Saturday, August 14, 2004

The 2004 Olympics - Living in Seattle means never having to see Bob Costas
"The Canucks also aren't afraid to give airtime to losers--and not just the sentimental favorites who gamely finish long after the winners are showing their shoe logos to the crowd. This isn't the Olympic spirit in action. The Canadians show losers because they ARE losers."

You pissed on my rug
"According to Canadian texts (six are cited), the United States planned to conquer and annex Canada during the Revolution, the War of 1812, the Civil War and at various points in between. During the Cold War, the United States repeatedly bullied Canada into supporting its aggressive military policies. Canadian officials hoped that NATO would evolve into a North Atlantic community that would act as a counterweight to U.S. influence in Canada, but in vain: Canadian governments had to toe the U.S. line or suffer humiliation. During the Cuban Missile Crisis, Prime Minister John G. Diefenbaker, concerned that Kennedy's belligerence might lead to a nuclear war, waited three days before announcing that Canadian forces had gone on the alert. In the next election, the Americans used their influence to topple the truculent prime minister. Diefenbaker's successor, Lester Pearson, aligned Canada more closely with the United States, but in 1965 he annoyed Lyndon Johnson by calling for a bombing pause and a negotiated settlement to the Vietnam War. In a meeting after the speech, Johnson grabbed Pearson by the lapels and shouted, 'You pissed on my rug.' Thus have Canadian texts immortalized the Johnson vernacular. " Posted by Hello

it all started with Lani Guinier...
"On the (relatively) high road, the Guinier fight taught conservatives that Clinton was singularly susceptible to frontal media assault on 'controversial' social issues; on the low road, the Hill fight produced a cadre of conservatives committed to taking down the next Democratic president by means of mass-media sex-scandal. In this bitter sense, the Guinier episode set the terms for the torpedoing of national health care in 1993 94 and Clinton's later capitulation on welfare 'reform'; Hill, meanwhile, begat David Brock, who tripled the American Spectator's circulation and begat Richard Mellon Scaife and a host of Arkansas state troopers, who together begat Kenneth Starr, who begat Linda Tripp, who begat Monicamania, whose issue was still uncertain at press time. No doubt Anita Hill and Lani Guinier would prefer to leave a different legacy - which is, I surmise, one reason they have written their own accounts of their encounters with Washington at its worst."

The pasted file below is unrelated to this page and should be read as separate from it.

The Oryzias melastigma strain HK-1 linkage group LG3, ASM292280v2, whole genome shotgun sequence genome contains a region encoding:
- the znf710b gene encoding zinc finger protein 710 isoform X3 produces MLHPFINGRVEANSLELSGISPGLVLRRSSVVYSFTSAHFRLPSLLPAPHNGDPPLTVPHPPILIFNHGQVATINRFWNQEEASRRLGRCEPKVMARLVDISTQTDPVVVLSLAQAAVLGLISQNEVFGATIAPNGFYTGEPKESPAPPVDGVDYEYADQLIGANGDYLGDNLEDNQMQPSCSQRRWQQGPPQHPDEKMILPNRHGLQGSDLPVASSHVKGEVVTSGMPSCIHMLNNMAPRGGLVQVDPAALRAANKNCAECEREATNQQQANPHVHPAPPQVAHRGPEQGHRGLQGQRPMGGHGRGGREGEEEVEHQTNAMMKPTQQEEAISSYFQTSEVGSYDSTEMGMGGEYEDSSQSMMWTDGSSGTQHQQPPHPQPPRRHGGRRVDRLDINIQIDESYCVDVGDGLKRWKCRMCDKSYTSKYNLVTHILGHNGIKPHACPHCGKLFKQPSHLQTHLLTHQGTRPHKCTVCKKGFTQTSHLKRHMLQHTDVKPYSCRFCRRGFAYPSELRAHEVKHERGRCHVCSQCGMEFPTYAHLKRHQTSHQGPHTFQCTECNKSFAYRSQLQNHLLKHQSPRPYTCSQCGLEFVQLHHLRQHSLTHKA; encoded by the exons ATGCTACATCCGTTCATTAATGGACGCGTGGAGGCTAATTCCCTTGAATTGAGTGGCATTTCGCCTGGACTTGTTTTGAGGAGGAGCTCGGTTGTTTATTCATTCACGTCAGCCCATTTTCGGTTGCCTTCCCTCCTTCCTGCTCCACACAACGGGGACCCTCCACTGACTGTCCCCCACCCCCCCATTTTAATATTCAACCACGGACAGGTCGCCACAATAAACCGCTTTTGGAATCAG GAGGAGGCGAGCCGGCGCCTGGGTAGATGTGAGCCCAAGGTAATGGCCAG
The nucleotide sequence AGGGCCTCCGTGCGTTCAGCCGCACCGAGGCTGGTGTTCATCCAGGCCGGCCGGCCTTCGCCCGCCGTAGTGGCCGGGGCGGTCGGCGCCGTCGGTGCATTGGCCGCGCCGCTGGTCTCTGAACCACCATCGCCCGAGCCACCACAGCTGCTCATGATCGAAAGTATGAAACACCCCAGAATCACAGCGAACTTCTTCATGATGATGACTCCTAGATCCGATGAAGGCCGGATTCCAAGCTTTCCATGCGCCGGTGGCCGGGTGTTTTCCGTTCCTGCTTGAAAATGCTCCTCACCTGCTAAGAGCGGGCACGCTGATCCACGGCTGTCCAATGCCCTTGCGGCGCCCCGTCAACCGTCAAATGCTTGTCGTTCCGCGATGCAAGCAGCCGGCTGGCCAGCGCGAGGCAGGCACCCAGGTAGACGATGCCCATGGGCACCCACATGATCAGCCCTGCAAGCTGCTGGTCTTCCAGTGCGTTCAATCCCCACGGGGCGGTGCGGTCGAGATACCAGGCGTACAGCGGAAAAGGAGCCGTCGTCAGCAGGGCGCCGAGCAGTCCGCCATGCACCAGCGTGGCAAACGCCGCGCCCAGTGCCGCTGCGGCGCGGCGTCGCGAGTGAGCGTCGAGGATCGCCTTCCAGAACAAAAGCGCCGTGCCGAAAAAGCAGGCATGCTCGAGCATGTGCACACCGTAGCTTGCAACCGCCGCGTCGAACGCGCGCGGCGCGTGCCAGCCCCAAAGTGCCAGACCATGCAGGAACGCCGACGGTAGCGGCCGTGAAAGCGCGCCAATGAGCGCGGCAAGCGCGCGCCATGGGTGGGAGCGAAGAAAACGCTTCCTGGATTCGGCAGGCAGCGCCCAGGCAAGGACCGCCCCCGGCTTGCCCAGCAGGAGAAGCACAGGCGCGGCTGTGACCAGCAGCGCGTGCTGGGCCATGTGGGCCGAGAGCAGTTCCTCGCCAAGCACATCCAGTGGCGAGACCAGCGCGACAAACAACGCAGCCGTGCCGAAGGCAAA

(via Eschaton) Posted by Hello

Ralph Waldo Emerson's free adapatation of part of the Vishnu Purana--Hamatreya

"Minott, Lee, Willard, Hosmer, Meriam, Flint,
Possessed the land, which rendered to their toil
Hay, corn, roots, hemp, flax, apples, wool, and wood.
Each of these landlords walked amidst his farm,
Saying, ''Tis mine, my children's, and my name's.
How sweet the west wind sounds in my own trees;
How graceful climb those shadows on my hill;
I fancy those pure waters and the flags
Know me as does my dog: we sympathize,
And, I affirm, my actions smack of the soil.'
Where are those men? Asleep beneath their grounds,
And strangers, fond as they, their furrows plough.
Earth laughs in flowers to see her boastful boys
Earth proud, proud of the earth which is not theirs;
Who steer the plough, but cannot steer their feet
Clear of the grave.

They added ridge to valley, brook to pond,
And sighed for all that bounded their domain,
'This suits me for a pasture; that's my park,
We must have clay, lime, gravel, granite-ledge,
And misty lowland where to go for peat.
The land is well, lies fairly to the south.
'Tis good, when you have crossed the sea and back,
To find the sitfast acres where you left them.'
Ah! the hot owner sees not Death, who adds
Him to his land, a lump of mould the more..."

 Posted by Hello
"If your classic rock drum sound is something like Baskerville or Times New Roman, then the drums in the Belgian stuff or early Eurohouse or The KLF is perhaps equivalent to Arial or Lucida Console or something of that ilk: streamlined, almost-naturalistic, with a hint of futurity and this-is-the-modern-world. But like your classic rock drum sound, the beat/font doesn't really draw attention to itself, it's functional--rhythm as division of time. Pure information. Of course rock drum sound hasn't always been like that--think of psychedelia's effects-laden beats: the billowing, phased drum-rolls on The Small Faces' 'Itchycoo Park' being equivalent perhaps to the trippy typography on all those Fillmore Ballroom posters for bands like Sopwith Camel and Jefferson Airplane, woogly and pendulous to the point of illegibility.